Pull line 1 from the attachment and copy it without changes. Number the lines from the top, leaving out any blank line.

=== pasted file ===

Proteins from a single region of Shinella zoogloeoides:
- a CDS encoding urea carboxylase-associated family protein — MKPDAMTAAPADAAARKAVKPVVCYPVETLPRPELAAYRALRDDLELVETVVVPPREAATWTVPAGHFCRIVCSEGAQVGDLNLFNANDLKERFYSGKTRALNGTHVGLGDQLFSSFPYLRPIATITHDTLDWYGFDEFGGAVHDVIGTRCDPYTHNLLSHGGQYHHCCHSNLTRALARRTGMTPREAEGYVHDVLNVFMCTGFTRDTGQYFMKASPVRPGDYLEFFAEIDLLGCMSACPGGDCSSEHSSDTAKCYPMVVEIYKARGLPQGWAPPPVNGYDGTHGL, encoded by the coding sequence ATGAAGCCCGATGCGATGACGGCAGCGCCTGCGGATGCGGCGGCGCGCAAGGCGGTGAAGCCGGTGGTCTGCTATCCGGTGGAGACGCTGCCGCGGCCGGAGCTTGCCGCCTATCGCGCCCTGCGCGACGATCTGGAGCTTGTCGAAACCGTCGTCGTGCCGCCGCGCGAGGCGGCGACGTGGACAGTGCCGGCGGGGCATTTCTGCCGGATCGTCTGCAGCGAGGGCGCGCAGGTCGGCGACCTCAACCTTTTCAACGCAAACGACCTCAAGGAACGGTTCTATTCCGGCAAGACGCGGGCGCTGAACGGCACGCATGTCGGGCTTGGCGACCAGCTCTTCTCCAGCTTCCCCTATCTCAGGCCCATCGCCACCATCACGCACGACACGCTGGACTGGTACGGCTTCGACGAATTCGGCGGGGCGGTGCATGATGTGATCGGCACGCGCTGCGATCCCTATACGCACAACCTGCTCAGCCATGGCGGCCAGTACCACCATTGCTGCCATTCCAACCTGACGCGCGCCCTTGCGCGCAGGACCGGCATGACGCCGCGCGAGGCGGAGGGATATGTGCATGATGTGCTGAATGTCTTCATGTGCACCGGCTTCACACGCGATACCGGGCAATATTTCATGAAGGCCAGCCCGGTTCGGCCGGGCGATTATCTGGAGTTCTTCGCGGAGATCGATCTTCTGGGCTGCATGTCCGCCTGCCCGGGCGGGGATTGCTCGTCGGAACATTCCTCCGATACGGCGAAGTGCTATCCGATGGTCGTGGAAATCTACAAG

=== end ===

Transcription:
Proteins from a single region of Shinella zoogloeoides: